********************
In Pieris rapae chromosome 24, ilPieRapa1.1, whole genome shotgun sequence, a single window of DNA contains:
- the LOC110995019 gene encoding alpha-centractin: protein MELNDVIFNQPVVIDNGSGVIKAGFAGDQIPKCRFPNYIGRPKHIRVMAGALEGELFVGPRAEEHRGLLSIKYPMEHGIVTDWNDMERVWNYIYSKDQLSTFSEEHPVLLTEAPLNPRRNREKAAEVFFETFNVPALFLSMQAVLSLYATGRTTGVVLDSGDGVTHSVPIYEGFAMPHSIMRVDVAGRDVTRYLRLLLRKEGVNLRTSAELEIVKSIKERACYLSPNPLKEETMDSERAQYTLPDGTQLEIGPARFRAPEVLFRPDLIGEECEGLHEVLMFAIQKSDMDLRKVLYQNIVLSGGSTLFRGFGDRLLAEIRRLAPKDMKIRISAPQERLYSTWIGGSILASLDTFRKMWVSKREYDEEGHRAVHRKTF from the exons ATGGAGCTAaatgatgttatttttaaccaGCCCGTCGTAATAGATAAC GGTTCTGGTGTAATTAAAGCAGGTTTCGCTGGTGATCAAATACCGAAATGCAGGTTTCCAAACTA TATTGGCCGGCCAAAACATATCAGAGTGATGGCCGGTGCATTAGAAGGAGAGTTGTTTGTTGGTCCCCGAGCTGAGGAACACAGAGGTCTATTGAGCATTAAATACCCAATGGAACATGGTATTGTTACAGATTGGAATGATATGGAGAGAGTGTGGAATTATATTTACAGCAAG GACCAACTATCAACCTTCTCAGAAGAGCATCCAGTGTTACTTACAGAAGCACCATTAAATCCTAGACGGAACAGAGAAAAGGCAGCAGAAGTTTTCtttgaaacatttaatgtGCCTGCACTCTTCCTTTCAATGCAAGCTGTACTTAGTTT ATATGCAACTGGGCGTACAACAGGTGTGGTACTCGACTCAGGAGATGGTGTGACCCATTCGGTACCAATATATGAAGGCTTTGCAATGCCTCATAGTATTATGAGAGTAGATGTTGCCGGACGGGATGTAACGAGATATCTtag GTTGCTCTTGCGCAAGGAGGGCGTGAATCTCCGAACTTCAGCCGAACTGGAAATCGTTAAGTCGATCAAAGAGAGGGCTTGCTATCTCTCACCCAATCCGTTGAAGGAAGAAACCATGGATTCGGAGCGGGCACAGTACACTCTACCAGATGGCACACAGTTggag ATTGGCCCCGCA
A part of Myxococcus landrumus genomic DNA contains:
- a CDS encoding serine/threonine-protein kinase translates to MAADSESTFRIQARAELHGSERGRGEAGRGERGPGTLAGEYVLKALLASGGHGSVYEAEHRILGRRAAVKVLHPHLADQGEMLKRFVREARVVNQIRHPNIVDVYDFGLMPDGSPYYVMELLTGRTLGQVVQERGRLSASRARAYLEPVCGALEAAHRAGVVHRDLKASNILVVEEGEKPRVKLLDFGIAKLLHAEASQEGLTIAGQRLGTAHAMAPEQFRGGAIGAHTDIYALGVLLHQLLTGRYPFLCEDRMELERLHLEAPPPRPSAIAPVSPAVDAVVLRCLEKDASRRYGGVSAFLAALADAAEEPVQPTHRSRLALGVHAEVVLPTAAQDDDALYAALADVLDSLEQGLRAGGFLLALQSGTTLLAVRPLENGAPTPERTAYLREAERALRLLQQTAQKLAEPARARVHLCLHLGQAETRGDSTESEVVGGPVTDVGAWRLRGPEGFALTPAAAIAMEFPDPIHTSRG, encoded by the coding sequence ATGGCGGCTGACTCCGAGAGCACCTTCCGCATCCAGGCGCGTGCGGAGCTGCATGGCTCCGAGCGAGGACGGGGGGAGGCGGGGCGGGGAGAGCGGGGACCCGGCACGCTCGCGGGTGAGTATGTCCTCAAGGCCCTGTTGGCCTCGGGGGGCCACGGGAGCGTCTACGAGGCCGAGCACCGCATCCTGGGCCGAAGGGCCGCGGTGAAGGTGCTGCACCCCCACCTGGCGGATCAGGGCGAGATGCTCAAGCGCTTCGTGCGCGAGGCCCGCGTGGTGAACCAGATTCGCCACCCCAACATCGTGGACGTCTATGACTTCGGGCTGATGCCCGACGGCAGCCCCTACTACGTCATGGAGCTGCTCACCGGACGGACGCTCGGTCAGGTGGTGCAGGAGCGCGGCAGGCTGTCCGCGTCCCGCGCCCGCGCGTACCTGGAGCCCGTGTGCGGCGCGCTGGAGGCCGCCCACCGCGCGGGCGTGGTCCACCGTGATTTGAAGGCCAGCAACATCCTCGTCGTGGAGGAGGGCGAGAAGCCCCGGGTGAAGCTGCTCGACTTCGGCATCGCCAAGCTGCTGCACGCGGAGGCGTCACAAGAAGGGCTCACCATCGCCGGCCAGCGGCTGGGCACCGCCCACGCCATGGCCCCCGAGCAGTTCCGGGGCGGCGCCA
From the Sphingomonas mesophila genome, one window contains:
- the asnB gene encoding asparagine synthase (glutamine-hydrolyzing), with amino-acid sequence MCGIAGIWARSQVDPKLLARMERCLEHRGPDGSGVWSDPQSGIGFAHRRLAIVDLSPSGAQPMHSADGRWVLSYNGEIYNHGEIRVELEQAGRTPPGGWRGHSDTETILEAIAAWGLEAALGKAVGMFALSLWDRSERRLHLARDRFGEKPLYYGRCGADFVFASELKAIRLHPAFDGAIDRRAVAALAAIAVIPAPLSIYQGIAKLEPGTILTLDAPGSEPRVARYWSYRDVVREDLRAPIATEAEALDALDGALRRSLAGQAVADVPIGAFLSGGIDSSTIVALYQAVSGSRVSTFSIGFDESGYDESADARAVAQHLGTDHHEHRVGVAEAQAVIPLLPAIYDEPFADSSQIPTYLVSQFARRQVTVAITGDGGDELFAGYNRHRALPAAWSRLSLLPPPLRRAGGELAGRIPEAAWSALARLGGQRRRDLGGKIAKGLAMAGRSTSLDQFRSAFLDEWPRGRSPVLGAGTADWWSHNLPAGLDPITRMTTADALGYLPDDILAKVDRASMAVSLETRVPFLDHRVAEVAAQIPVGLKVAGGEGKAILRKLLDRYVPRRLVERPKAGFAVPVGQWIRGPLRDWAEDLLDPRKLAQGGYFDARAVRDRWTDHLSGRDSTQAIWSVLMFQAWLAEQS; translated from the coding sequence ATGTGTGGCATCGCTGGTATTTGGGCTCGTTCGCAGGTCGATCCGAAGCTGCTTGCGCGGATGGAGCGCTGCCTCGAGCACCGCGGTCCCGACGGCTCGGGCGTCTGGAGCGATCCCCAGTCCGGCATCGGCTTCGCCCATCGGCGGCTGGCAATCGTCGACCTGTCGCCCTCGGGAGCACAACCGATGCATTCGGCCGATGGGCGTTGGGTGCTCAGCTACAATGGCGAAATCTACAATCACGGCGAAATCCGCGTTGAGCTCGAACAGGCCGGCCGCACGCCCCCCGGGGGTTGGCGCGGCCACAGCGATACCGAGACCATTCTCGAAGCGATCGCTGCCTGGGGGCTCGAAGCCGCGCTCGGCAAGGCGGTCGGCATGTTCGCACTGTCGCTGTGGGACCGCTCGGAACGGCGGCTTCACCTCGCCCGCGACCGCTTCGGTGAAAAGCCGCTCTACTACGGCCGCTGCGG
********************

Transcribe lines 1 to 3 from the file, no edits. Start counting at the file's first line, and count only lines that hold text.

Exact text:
In Pieris rapae chromosome 24, ilPieRapa1.1, whole genome shotgun sequence, a single window of DNA contains:
- the LOC110995019 gene encoding alpha-centractin: protein MELNDVIFNQPVVIDNGSGVIKAGFAGDQIPKCRFPNYIGRPKHIRVMAGALEGELFVGPRAEEHRGLLSIKYPMEHGIVTDWNDMERVWNYIYSKDQLSTFSEEHPVLLTEAPLNPRRNREKAAEVFFETFNVPALFLSMQAVLSLYATGRTTGVVLDSGDGVTHSVPIYEGFAMPHSIMRVDVAGRDVTRYLRLLLRKEGVNLRTSAELEIVKSIKERACYLSPNPLKEETMDSERAQYTLPDGTQLEIGPARFRAPEVLFRPDLIGEECEGLHEVLMFAIQKSDMDLRKVLYQNIVLSGGSTLFRGFGDRLLAEIRRLAPKDMKIRISAPQERLYSTWIGGSILASLDTFRKMWVSKREYDEEGHRAVHRKTF from the exons ATGGAGCTAaatgatgttatttttaaccaGCCCGTCGTAATAGATAAC GGTTCTGGTGTAATTAAAGCAGGTTTCGCTGGTGATCAAATACCGAAATGCAGGTTTCCAAACTA TATTGGCCGGCCAAAACATATCAGAGTGATGGCCGGTGCATTAGAAGGAGAGTTGTTTGTTGGTCCCCGAGCTGAGGAACACAGAGGTCTATTGAGCATTAAATACCCAATGGAACATGGTATTGTTACAGATTGGAATGATATGGAGAGAGTGTGGAATTATATTTACAGCAAG GACCAACTATCAACCTTCTCAGAAGAGCATCCAGTGTTACTTACAGAAGCACCATTAAATCCTAGACGGAACAGAGAAAAGGCAGCAGAAGTTTTCtttgaaacatttaatgtGCCTGCACTCTTCCTTTCAATGCAAGCTGTACTTAGTTT ATATGCAACTGGGCGTACAACAGGTGTGGTACTCGACTCAGGAGATGGTGTGACCCATTCGGTACCAATATATGAAGGCTTTGCAATGCCTCATAGTATTATGAGAGTAGATGTTGCCGGACGGGATGTAACGAGATATCTtag GTTGCTCTTGCGCAAGGAGGGCGTGAATCTCCGAACTTCAGCCGAACTGGAAATCGTTAAGTCGATCAAAGAGAGGGCTTGCTATCTCTCACCCAATCCGTTGAAGGAAGAAACCATGGATTCGGAGCGGGCACAGTACACTCTACCAGATGGCACACAGTTggag ATTGGCCCCGCA
A part of Myxococcus landrumus genomic DNA contains: